First Light Guide #16: Tau Tauri

The object: Tau Tauri

A detailed guide to finding / observing the double star in Taurus

First Light Guide 16 graphicFirst Light Guides #16 is a detailed written and video reference to finding and observing the double star Tau Tauri in the constellation of Taurus. This guide is ideal for beginners, but many advanced amateur astronomers may find it useful. It is designed to help you locate this double star with almost any telescope. There is a video to using a magnified finderscope, red dot finder, or setting circles along written tips on observing Tau Tauri.

Visitors who are new to this site may wish to get started here, while more advanced observers can search the First Light Guides by constellation, or by right ascension


Find Tau Tauri in the sky

Tau Tauri is a double star within our own Milky Way galaxy. It consists of a main sequence B-class dwarf star, and an A-class white star. This is actually a three star system, but the third component is very close 0.1 arc seconds away from the brighter primary star. The slight difference in temperature and visual brightness sometimes shows an actual color difference to some observers and with a wide separation, anyone can find and observe them. The separation of the two easily seen components has remained the same since they were first seen about 200 years ago. The brighter primary star's visually-invisible companion revolves around it every 58 years, though this is only seen via spectroscopy and/or lunar occulation.

Incidentally, do not confuse Tau Tauri (sometimes shown as Tau Tau) with T Tauri, a small protostar, or TT Tauri, a red carbon star. 

If you have a magnified finderscope on your telescope, start here to find Tau Tauri:

If you have a red dot finder on your telescope, start here to find and observe Tau Tauri:


Observing tips:

Tau Tauri is an easily split double star, with a wide separation of 63 arc seconds between the brighter components. As a zodiac constellation, Taurus is visible from most anywhere on Earth, and is ideally placed for best viewing when it is at or near the meridian. In this way, it will be at it's highest point (culmination), providing the least amount of atmosphere to look through in order to find and observer the star. Use a long focal length eyepiece.

The two stars are close in spectral type, with the 4th magnitude brighter primary a B-class blue-white star, and the 7th magnitude secondary an A-class white star. It has been described as "bluish-white and lilac" though observer's perception of colors varies depending on many factors such as their own eyesight, telescope aperture, and atmospheric clarity. More color is more easily seen through smaller aperture telescopes. What color(s) do you see?

Useful filter(s): None needed.

What should I see?

Below is an approximate view of Tau Tauri and the surrounding stars as seen with a 70mm telescope at 38x magnification, and a 1.40 degree telescopic field of view.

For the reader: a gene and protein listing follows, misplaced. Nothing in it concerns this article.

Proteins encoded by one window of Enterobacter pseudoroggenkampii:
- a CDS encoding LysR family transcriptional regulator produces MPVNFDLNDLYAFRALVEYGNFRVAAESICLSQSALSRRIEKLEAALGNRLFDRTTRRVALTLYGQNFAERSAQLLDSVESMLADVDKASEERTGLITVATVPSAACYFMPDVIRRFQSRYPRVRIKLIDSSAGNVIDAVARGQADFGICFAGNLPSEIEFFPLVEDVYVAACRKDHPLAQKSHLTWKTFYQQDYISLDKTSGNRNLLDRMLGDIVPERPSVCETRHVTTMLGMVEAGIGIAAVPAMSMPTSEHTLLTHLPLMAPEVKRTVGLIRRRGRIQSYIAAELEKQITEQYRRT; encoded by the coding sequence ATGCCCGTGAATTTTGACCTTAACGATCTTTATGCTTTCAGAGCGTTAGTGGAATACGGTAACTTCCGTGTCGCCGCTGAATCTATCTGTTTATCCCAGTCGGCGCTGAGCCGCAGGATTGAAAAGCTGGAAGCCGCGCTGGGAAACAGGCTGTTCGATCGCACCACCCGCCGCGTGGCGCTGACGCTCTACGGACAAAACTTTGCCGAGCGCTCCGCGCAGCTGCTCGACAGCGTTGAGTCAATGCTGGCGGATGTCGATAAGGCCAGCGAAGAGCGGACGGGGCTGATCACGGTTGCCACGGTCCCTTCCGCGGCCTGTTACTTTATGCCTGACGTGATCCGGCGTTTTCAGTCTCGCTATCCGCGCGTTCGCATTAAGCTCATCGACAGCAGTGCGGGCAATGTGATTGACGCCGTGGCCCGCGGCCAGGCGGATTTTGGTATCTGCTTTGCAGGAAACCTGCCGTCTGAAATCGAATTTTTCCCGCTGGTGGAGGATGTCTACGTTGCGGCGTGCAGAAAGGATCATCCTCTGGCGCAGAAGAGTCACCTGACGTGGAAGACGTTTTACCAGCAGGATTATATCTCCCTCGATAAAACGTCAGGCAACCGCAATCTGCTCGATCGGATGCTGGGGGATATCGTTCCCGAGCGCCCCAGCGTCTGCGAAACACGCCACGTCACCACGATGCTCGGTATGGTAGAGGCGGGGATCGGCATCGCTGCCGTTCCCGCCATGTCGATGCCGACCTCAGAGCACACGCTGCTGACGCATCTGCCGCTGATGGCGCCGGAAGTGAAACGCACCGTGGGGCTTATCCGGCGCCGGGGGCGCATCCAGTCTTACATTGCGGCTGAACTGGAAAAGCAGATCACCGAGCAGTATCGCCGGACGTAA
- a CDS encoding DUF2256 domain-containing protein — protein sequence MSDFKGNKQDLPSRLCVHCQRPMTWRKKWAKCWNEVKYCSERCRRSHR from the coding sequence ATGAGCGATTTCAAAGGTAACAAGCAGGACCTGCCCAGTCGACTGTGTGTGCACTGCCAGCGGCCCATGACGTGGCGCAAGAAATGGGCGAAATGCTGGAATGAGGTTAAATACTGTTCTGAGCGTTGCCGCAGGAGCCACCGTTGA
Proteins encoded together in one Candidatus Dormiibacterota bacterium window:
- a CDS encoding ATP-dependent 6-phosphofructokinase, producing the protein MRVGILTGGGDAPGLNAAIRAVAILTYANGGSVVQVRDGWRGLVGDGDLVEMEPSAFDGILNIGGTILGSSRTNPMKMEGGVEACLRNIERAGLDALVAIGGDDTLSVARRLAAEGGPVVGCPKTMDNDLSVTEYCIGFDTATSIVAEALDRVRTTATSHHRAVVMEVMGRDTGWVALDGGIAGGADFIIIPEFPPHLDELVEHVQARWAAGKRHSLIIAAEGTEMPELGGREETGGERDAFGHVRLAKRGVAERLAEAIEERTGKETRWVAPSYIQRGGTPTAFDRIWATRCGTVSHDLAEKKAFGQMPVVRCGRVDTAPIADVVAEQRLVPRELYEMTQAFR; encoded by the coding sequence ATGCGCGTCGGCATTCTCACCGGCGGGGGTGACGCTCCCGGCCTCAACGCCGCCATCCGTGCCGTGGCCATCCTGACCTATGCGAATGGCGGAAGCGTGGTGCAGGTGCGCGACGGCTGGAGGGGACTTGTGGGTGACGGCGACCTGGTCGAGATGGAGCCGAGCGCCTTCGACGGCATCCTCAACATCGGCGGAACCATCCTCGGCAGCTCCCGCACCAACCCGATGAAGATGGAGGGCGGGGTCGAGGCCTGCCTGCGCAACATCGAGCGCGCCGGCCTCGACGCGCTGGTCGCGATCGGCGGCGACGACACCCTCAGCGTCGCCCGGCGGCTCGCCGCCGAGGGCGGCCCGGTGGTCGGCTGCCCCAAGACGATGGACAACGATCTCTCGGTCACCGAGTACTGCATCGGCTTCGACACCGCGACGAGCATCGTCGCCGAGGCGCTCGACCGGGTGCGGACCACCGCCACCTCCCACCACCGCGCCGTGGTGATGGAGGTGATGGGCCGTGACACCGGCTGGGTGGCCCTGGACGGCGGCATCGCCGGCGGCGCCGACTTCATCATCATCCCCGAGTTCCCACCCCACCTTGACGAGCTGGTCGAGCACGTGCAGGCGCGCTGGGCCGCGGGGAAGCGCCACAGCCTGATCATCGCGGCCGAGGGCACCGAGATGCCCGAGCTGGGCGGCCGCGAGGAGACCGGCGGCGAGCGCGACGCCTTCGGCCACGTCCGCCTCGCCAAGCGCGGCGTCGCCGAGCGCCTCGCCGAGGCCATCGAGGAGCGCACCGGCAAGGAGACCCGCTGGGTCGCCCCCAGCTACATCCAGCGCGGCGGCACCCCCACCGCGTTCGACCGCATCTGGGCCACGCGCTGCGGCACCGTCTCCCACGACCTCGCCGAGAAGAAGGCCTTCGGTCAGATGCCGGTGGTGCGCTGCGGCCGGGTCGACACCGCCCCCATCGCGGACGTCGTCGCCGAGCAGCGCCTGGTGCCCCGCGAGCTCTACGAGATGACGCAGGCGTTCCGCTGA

Tau Tauri at 38x in 1.4 degree FOV

Details of Tau Tauri

Type: Double star

True binary: Uncertain

Orbital period: Unknown, but based on 7,800 AU distance, perhaps 200,000 years

Distance: 398 ± 43 light years

Apparent separation: 63 arc seconds

Apparent magnitudes: 4.3, 7.1

Right ascension: 04h 42m 14.7s

Declination: 22° 57′ 25









Because telescopes and observers are all different, here are some alternate sketched/drawn views of Tau Tauri:

None available (want to make one and send it to me?)


The constellation: Taurus

General information can be found here about Taurus the Bull, where Tau Tari is located.  This will help you know where to find the constellation in the sky and be able to locate and identify its brightest stars.

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General information about Taurus

Name of constellation: Taurus

Abbreviation: Tau

Genetive form: Tauri

Common names: Bull

Associated asterisms: No major ones

Original 48 of Ptolemy: Yes

Area by size: 797 square degrees

Relative size: 17 out of 88 (Cygnus is next larger, Camelopardalis is next smaller)

First Light Guides objects: Tau Tauri

Brightest stars in Taurus, by magnitude 

First lists the Bayer designation, then the "traditional" star name (often Arabic, but not always - see each star's notes for details). Graphic shows constellation at culmination on the meridian, facing south.

  • α (Alpha) Tauri (Aldebaran) magnitude 0.9 it is the 14th brightest star in the sky, and resides at 65 light years distance. The traditional name comes from the Arabic phrase al-dabarān that means "the follower" perhaps due to the fact that it follows the Pleiades across the sky.
  • β (Beta) Tauri (Alnath or El Nath) magnitude 1.3, and is 131 light years distant. Traditional name means the Arabic النطح an-naţħ meaning "the butting" (horns). This star is often shared with the shape of Auriga the Charioteer. 
  • Alcyone A is a 2.9 magnitude star in the Pleiades star cluster, the brightest of this open group. It is named after the mythological figure of Alcyone
  • ζ (Zeta) Tauri magnitude 3.0 is the other "horn" star of Taurus.